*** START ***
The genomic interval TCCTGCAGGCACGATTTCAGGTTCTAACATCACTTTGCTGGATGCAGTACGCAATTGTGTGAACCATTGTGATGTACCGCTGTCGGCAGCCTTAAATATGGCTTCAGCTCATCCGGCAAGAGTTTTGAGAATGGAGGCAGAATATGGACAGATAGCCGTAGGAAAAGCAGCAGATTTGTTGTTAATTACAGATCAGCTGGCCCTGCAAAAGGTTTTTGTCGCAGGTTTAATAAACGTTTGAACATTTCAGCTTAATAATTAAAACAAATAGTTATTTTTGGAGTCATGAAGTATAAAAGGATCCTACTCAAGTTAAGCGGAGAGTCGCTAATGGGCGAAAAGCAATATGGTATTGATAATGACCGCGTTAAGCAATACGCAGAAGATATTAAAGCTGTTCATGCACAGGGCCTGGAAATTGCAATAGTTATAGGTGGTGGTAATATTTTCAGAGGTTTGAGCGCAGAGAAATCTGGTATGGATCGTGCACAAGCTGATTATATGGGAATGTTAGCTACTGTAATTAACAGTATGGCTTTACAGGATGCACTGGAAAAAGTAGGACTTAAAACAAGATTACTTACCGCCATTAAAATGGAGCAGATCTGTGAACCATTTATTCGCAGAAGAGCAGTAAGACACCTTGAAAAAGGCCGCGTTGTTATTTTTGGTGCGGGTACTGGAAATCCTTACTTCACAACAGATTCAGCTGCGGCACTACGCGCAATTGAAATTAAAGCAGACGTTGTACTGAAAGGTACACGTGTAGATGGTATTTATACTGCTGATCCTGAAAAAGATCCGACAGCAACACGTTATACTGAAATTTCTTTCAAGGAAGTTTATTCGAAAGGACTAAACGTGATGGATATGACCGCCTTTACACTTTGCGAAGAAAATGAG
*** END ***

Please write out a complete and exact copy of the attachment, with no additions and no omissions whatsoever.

The genomic interval TCCTGCAGGCACGATTTCAGGTTCTAACATCACTTTGCTGGATGCAGTACGCAATTGTGTGAACCATTGTGATGTACCGCTGTCGGCAGCCTTAAATATGGCTTCAGCTCATCCGGCAAGAGTTTTGAGAATGGAGGCAGAATATGGACAGATAGCCGTAGGAAAAGCAGCAGATTTGTTGTTAATTACAGATCAGCTGGCCCTGCAAAAGGTTTTTGTCGCAGGTTTAATAAACGTTTGAACATTTCAGCTTAATAATTAAAACAAATAGTTATTTTTGGAGTCATGAAGTATAAAAGGATCCTACTCAAGTTAAGCGGAGAGTCGCTAATGGGCGAAAAGCAATATGGTATTGATAATGACCGCGTTAAGCAATACGCAGAAGATATTAAAGCTGTTCATGCACAGGGCCTGGAAATTGCAATAGTTATAGGTGGTGGTAATATTTTCAGAGGTTTGAGCGCAGAGAAATCTGGTATGGATCGTGCACAAGCTGATTATATGGGAATGTTAGCTACTGTAATTAACAGTATGGCTTTACAGGATGCACTGGAAAAAGTAGGACTTAAAACAAGATTACTTACCGCCATTAAAATGGAGCAGATCTGTGAACCATTTATTCGCAGAAGAGCAGTAAGACACCTTGAAAAAGGCCGCGTTGTTATTTTTGGTGCGGGTACTGGAAATCCTTACTTCACAACAGATTCAGCTGCGGCACTACGCGCAATTGAAATTAAAGCAGACGTTGTACTGAAAGGTACACGTGTAGATGGTATTTATACTGCTGATCCTGAAAAAGATCCGACAGCAACACGTTATACTGAAATTTCTTTCAAGGAAGTTTATTCGAAAGGACTAAACGTGATGGATATGACCGCCTTTACACTTTGCGAAGAAAATGAG